On Tuesday, President Barack Obama announced a series of new executive actions intended to fight America's alarming rates of gun violence and growing numbers of mass shootings, including a the elimination of background-check-free gun sales at shows and online, a $500 million increase in mental health services and an overhaul of the system that tracks mental health data of potential gun owners.
But one of the biggest beneficiaries of Obama's announcement will likely be the very industry he's trying to reign in: firearms manufacturers.
On Monday, preceding the president's announcement, CNN Money reported shares of Smith & Wesson rose 6%, while its competitor Sturm Ruger rose 3%. On Tuesday, both stocks surged even more — S&W rose an additional 11%, while Sturm Ruger climbed another 7%.
In total, CNN Money reported, S&W sales were up 38% in the last quarter of 2015 compared to the year before.
This month, an investigation by the New York Times found that gun sales surged from 754,000 purchases in the month of the 9/11 attacks to 1.1 million the month of Obama's election in 2008 and again to 2 million in the "January after Obama's re-election and the shooting at Sandy Hook Elementary School."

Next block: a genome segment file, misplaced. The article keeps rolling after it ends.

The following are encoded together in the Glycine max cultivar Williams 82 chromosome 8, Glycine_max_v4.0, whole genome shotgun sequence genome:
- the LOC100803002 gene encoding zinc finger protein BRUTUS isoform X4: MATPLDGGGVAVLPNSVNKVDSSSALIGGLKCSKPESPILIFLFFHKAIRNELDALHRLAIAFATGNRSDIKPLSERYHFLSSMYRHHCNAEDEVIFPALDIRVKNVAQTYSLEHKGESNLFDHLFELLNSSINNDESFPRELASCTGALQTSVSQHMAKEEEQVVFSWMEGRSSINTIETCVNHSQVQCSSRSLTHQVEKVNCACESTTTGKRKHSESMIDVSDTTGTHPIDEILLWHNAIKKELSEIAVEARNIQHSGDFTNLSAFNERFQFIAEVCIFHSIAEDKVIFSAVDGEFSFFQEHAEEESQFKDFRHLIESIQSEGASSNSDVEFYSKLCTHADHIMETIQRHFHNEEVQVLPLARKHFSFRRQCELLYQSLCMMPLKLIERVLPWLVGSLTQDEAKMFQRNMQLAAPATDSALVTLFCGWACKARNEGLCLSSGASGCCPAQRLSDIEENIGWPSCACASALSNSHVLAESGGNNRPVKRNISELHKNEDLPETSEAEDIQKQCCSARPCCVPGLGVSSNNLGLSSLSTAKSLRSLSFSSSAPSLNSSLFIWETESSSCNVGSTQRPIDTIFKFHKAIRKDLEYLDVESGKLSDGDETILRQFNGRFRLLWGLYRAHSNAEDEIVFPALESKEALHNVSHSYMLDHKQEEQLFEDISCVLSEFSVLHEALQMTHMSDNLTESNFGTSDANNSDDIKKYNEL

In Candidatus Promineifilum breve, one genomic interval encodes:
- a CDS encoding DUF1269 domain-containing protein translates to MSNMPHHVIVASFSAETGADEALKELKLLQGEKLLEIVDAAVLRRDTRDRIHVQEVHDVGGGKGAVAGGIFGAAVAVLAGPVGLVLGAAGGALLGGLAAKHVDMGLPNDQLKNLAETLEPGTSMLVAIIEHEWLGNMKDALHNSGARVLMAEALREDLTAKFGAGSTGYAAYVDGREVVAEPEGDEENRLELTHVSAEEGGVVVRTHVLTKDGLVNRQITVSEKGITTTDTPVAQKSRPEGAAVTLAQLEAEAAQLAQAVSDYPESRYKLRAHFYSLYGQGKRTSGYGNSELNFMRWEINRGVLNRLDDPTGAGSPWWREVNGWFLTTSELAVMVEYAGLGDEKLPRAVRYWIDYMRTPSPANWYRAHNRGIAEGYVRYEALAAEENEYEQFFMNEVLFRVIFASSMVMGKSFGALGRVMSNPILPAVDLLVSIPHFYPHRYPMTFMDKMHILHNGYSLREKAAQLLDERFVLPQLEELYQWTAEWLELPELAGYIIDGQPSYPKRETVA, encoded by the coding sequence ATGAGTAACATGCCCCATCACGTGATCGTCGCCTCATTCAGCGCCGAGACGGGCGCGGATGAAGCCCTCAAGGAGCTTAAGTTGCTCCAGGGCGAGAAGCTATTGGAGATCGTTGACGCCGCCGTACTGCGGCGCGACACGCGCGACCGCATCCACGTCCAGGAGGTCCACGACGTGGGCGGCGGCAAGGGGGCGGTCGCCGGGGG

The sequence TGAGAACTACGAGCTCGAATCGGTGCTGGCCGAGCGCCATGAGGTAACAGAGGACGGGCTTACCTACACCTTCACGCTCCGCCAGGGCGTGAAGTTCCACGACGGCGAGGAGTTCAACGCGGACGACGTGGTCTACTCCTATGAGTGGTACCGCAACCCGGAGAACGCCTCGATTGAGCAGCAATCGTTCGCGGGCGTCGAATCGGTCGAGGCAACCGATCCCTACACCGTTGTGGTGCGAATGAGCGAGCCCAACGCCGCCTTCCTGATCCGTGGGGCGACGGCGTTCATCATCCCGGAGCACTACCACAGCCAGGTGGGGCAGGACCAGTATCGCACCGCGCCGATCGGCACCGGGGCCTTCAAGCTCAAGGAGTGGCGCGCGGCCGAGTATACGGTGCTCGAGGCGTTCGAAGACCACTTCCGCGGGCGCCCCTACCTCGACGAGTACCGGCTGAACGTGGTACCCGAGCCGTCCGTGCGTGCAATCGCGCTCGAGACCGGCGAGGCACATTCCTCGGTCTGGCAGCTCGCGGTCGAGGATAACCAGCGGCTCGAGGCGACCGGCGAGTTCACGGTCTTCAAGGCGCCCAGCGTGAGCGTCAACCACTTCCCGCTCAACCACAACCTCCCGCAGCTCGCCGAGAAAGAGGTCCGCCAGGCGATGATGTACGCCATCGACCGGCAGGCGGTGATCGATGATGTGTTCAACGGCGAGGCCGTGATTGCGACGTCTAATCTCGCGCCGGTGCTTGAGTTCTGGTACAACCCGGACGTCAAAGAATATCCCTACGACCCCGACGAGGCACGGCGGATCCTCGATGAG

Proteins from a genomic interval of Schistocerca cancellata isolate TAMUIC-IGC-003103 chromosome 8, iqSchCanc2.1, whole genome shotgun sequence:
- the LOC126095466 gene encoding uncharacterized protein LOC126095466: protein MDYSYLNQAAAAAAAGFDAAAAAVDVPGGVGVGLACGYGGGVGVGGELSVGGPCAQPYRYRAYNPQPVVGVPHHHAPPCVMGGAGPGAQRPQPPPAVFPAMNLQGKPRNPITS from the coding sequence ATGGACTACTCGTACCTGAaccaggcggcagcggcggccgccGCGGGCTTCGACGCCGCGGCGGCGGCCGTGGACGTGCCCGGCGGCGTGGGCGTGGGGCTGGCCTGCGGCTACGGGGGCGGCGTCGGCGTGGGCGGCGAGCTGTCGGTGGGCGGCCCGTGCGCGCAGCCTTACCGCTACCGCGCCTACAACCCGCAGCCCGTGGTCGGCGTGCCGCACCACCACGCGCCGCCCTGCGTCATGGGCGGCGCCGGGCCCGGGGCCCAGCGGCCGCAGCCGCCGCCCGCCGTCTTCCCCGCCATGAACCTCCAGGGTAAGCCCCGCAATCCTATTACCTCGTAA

In the aftermath of the terrorist attacks in Paris and San Bernardino, California, December saw an additional 1.6 million gun purchases, the Times reported.
Sales have also risen in response to racial tensions. Gun sales in Ferguson, Missouri, soared in the months following protests that came as a response to the police killing of black teenager Michael Brown in August 2014.
The Times investigation also found evidence that the gun sale surges are motivated in large part in fear of imminent gun control measures — never mind the critics' argument that Obama's measures will fail to prevent firearm purchases for the vast majority of Americans.
"Normally what happens — and I've been doing this for 30 years — is whenever they start talking about gun control on the news and they start pushing that, people have a tendency to think they're going to take away their right to buy the gun, and that usually spurs sales," Paul Decker, owner of Hunters Heaven gun shop in Hayes, Virginia, told the Christian Science Monitor.
In other words, while the president's announcement today is a major step forward toward accomplishing parts of his long-term policy agenda on guns, it's also likely to spur a backlash that will result in more guns in the hands of Americans in the short term. For gun control advocates who have been fighting a tough battle to win over public opinion, this is likely the best the movement can do so long as the National Rifle Association maintains its congressional lobby powers.